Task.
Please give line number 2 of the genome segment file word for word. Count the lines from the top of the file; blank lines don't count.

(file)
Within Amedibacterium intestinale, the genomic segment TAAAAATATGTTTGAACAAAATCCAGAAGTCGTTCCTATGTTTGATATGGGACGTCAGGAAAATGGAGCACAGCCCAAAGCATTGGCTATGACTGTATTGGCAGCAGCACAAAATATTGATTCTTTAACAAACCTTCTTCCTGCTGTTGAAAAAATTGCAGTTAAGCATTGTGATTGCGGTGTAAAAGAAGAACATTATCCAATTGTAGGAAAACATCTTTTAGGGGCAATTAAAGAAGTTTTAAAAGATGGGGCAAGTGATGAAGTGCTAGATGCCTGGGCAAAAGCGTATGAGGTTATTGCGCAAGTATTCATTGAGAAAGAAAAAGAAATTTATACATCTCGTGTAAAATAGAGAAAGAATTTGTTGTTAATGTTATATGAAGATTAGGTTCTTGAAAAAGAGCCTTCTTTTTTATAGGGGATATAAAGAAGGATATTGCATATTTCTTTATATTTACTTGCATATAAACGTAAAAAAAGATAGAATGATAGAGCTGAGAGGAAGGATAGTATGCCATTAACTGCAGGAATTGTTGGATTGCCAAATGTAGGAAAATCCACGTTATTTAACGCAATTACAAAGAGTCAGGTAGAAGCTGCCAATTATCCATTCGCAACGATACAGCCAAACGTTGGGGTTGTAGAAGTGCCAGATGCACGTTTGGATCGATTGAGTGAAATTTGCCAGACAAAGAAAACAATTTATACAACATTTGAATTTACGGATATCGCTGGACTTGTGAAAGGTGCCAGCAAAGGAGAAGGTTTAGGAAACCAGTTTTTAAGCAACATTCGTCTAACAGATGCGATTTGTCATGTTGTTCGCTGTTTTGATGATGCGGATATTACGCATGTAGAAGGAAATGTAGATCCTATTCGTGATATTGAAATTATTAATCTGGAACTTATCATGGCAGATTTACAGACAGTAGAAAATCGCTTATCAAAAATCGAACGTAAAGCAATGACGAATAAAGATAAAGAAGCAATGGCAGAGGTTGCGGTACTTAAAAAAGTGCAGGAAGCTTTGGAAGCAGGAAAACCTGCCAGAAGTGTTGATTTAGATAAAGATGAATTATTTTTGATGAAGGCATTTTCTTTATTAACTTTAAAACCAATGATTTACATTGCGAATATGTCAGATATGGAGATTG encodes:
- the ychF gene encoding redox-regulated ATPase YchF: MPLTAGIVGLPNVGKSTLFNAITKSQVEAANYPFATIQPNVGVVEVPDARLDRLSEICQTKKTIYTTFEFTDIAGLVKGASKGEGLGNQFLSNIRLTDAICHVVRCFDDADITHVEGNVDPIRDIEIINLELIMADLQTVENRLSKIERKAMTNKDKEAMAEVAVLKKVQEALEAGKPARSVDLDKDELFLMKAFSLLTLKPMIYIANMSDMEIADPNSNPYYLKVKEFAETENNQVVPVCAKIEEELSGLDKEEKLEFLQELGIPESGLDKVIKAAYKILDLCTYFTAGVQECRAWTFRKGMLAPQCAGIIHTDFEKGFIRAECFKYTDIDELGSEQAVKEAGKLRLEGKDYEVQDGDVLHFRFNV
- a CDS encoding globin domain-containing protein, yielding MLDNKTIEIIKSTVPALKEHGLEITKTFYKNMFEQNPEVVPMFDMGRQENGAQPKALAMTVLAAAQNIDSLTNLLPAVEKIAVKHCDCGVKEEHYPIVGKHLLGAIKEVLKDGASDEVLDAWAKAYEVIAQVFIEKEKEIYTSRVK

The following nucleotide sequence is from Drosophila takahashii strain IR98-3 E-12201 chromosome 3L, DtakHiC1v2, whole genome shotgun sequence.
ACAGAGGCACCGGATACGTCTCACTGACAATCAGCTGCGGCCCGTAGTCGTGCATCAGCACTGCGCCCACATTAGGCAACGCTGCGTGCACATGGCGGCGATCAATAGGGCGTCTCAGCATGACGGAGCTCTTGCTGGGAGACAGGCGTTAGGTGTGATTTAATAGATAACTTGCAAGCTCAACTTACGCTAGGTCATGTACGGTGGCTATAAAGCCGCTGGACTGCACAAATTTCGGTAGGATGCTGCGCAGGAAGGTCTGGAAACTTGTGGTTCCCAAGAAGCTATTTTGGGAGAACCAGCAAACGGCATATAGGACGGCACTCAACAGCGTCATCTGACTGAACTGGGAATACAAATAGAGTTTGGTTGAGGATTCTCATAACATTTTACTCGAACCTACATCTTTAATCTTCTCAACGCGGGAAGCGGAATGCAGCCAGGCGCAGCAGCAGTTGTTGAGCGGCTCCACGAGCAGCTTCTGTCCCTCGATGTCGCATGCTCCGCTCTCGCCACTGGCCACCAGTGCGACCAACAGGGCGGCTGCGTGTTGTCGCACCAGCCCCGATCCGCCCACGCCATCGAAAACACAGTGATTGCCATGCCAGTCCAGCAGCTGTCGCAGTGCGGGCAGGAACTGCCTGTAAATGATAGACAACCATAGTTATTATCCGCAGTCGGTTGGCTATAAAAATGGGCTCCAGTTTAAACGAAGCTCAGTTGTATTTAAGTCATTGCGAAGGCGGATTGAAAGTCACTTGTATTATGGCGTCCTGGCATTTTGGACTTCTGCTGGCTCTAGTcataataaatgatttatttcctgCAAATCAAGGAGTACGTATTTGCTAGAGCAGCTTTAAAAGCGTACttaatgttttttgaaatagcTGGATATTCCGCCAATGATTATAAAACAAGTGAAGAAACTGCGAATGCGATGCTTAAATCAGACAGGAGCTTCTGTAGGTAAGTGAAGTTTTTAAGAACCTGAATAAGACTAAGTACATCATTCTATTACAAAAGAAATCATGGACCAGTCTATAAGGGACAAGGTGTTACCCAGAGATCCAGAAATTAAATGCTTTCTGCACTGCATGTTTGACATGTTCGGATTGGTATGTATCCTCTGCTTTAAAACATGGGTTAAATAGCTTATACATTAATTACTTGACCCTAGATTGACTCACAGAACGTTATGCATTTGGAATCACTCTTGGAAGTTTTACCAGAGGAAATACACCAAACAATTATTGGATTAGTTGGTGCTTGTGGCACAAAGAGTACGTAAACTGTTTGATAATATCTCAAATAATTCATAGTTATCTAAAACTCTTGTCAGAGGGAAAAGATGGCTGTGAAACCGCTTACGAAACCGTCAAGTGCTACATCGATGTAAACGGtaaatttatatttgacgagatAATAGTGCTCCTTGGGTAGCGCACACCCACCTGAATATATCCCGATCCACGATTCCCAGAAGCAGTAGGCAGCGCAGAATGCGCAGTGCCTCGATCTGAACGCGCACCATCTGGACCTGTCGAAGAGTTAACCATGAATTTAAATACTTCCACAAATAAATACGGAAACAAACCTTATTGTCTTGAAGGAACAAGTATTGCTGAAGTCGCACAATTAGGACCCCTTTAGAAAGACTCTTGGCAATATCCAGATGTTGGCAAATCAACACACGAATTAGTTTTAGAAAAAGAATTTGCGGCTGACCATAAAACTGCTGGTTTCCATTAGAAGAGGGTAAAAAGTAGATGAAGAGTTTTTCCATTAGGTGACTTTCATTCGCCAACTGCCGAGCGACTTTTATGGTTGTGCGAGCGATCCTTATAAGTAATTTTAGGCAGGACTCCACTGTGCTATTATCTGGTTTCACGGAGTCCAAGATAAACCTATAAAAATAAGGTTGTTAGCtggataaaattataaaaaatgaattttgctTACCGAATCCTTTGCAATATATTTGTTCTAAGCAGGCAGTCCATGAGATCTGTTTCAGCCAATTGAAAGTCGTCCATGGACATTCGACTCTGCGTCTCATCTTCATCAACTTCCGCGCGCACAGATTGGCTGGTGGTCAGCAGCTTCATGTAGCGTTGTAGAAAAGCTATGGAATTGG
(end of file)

- the ychF gene encoding redox-regulated ATPase YchF: MPLTAGIVGLPNVGKSTLFNAITKSQVEAANYPFATIQPNVGVVEVPDARLDRLSEICQTKKTIYTTFEFTDIAGLVKGASKGEGLGNQFLSNIRLTDAICHVVRCFDDADITHVEGNVDPIRDIEIINLELIMADLQTVENRLSKIERKAMTNKDKEAMAEVAVLKKVQEALEAGKPARSVDLDKDELFLMKAFSLLTLKPMIYIANMSDMEIADPNSNPYYLKVKEFAETENNQVVPVCAKIEEELSGLDKEEKLEFLQELGIPESGLDKVIKAAYKILDLCTYFTAGVQECRAWTFRKGMLAPQCAGIIHTDFEKGFIRAECFKYTDIDELGSEQAVKEAGKLRLEGKDYEVQDGDVLHFRFNV